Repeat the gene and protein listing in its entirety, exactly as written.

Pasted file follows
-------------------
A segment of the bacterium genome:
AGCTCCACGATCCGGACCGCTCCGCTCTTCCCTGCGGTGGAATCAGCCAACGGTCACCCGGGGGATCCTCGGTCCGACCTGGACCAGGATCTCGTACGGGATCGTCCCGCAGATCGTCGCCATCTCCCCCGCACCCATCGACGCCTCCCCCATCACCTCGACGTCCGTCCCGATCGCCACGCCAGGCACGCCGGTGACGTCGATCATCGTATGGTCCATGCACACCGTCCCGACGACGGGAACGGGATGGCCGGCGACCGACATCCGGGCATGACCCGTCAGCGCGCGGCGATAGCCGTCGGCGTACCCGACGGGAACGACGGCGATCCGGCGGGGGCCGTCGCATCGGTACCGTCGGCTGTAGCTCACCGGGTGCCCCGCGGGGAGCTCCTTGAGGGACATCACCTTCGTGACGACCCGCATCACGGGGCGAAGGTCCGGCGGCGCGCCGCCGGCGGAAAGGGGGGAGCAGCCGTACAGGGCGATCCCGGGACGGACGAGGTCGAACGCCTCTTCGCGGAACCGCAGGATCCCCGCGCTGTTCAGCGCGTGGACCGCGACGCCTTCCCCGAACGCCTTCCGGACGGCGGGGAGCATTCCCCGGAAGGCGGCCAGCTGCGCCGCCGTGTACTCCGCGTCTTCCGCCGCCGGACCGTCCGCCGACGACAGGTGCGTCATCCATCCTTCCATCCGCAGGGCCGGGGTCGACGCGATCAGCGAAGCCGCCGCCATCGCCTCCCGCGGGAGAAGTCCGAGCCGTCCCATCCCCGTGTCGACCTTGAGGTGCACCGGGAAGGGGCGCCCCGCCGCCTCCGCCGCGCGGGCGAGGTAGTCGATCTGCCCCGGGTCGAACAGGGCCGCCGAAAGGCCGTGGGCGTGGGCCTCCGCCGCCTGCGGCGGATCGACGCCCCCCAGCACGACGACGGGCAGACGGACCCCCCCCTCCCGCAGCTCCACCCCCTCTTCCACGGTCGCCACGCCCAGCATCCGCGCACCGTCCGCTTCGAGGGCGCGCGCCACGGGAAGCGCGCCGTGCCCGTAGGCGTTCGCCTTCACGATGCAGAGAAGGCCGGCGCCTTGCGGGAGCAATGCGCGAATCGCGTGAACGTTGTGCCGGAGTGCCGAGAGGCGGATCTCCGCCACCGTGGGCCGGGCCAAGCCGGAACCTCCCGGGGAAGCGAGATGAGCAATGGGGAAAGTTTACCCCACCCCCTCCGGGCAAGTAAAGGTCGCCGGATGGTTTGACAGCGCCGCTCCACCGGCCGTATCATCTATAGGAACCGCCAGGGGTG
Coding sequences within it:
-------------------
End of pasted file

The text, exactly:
A segment of the bacterium genome:
AGCTCCACGATCCGGACCGCTCCGCTCTTCCCTGCGGTGGAATCAGCCAACGGTCACCCGGGGGATCCTCGGTCCGACCTGGACCAGGATCTCGTACGGGATCGTCCCGCAGATCGTCGCCATCTCCCCCGCACCCATCGACGCCTCCCCCATCACCTCGACGTCCGTCCCGATCGCCACGCCAGGCACGCCGGTGACGTCGATCATCGTATGGTCCATGCACACCGTCCCGACGACGGGAACGGGATGGCCGGCGACCGACATCCGGGCATGACCCGTCAGCGCGCGGCGATAGCCGTCGGCGTACCCGACGGGAACGACGGCGATCCGGCGGGGGCCGTCGCATCGGTACCGTCGGCTGTAGCTCACCGGGTGCCCCGCGGGGAGCTCCTTGAGGGACATCACCTTCGTGACGACCCGCATCACGGGGCGAAGGTCCGGCGGCGCGCCGCCGGCGGAAAGGGGGGAGCAGCCGTACAGGGCGATCCCGGGACGGACGAGGTCGAACGCCTCTTCGCGGAACCGCAGGATCCCCGCGCTGTTCAGCGCGTGGACCGCGACGCCTTCCCCGAACGCCTTCCGGACGGCGGGGAGCATTCCCCGGAAGGCGGCCAGCTGCGCCGCCGTGTACTCCGCGTCTTCCGCCGCCGGACCGTCCGCCGACGACAGGTGCGTCATCCATCCTTCCATCCGCAGGGCCGGGGTCGACGCGATCAGCGAAGCCGCCGCCATCGCCTCCCGCGGGAGAAGTCCGAGCCGTCCCATCCCCGTGTCGACCTTGAGGTGCACCGGGAAGGGGCGCCCCGCCGCCTCCGCCGCGCGGGCGAGGTAGTCGATCTGCCCCGGGTCGAACAGGGCCGCCGAAAGGCCGTGGGCGTGGGCCTCCGCCGCCTGCGGCGGATCGACGCCCCCCAGCACGACGACGGGCAGACGGACCCCCCCCTCCCGCAGCTCCACCCCCTCTTCCACGGTCGCCACGCCCAGCATCCGCGCACCGTCCGCTTCGAGGGCGCGCGCCACGGGAAGCGCGCCGTGCCCGTAGGCGTTCGCCTTCACGATGCAGAGAAGGCCGGCGCCTTGCGGGAGCAATGCGCGAATCGCGTGAACGTTGTGCCGGAGTGCCGAGAGGCGGATCTCCGCCACCGTGGGCCGGGCCAAGCCGGAACCTCCCGGGGAAGCGAGATGAGCAATGGGGAAAGTTTACCCCACCCCCTCCGGGCAAGTAAAGGTCGCCGGATGGTTTGACAGCGCCGCTCCACCGGCCGTATCATCTATAGGAACCGCCAGGGGTG
Coding sequences within it: